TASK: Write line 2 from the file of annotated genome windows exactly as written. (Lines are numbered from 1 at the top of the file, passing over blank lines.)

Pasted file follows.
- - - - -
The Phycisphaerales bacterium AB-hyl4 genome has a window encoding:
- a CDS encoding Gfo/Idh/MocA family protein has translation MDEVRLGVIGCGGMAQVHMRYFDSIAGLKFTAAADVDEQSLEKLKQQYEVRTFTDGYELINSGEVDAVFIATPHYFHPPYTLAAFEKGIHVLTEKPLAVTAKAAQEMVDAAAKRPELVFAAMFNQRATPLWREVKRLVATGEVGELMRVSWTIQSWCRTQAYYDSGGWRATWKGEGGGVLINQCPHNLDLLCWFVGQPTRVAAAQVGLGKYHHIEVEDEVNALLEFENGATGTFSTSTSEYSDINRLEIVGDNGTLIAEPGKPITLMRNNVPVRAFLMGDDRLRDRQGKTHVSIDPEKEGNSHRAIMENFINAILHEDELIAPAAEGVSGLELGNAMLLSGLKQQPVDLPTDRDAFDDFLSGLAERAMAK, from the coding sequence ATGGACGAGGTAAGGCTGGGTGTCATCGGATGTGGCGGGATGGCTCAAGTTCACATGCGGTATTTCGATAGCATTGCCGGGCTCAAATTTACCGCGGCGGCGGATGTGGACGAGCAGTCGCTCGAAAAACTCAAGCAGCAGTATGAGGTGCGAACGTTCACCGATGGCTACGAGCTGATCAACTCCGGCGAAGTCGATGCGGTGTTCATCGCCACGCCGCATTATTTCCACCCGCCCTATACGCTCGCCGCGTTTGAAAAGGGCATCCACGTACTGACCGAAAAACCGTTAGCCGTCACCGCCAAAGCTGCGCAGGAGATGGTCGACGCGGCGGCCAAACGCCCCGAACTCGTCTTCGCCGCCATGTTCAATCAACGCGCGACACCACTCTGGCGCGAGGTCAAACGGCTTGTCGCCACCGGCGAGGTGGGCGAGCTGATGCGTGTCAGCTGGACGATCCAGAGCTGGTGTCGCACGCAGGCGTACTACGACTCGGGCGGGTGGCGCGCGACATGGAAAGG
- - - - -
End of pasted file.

- a CDS encoding Gfo/Idh/MocA family protein has translation MDEVRLGVIGCGGMAQVHMRYFDSIAGLKFTAAADVDEQSLEKLKQQYEVRTFTDGYELINSGEVDAVFIATPHYFHPPYTLAAFEKGIHVLTEKPLAVTAKAAQEMVDAAAKRPELVFAAMFNQRATPLWREVKRLVATGEVGELMRVSWTIQSWCRTQAYYDSGGWRATWKGEGGGVLINQCPHNLDLLCWFVGQPTRVAAAQVGLGKYHHIEVEDEVNALLEFENGATGTFSTSTSEYSDINRLEIVGDNGTLIAEPGKPITLMRNNVPVRAFLMGDDRLRDRQGKTHVSIDPEKEGNSHRAIMENFINAILHEDELIAPAAEGVSGLELGNAMLLSGLKQQPVDLPTDRDAFDDFLSGLAERAMAK, from the coding sequence ATGGACGAGGTAAGGCTGGGTGTCATCGGATGTGGCGGGATGGCTCAAGTTCACATGCGGTATTTCGATAGCATTGCCGGGCTCAAATTTACCGCGGCGGCGGATGTGGACGAGCAGTCGCTCGAAAAACTCAAGCAGCAGTATGAGGTGCGAACGTTCACCGATGGCTACGAGCTGATCAACTCCGGCGAAGTCGATGCGGTGTTCATCGCCACGCCGCATTATTTCCACCCGCCCTATACGCTCGCCGCGTTTGAAAAGGGCATCCACGTACTGACCGAAAAACCGTTAGCCGTCACCGCCAAAGCTGCGCAGGAGATGGTCGACGCGGCGGCCAAACGCCCCGAACTCGTCTTCGCCGCCATGTTCAATCAACGCGCGACACCACTCTGGCGCGAGGTCAAACGGCTTGTCGCCACCGGCGAGGTGGGCGAGCTGATGCGTGTCAGCTGGACGATCCAGAGCTGGTGTCGCACGCAGGCGTACTACGACTCGGGCGGGTGGCGCGCGACATGGAAAGG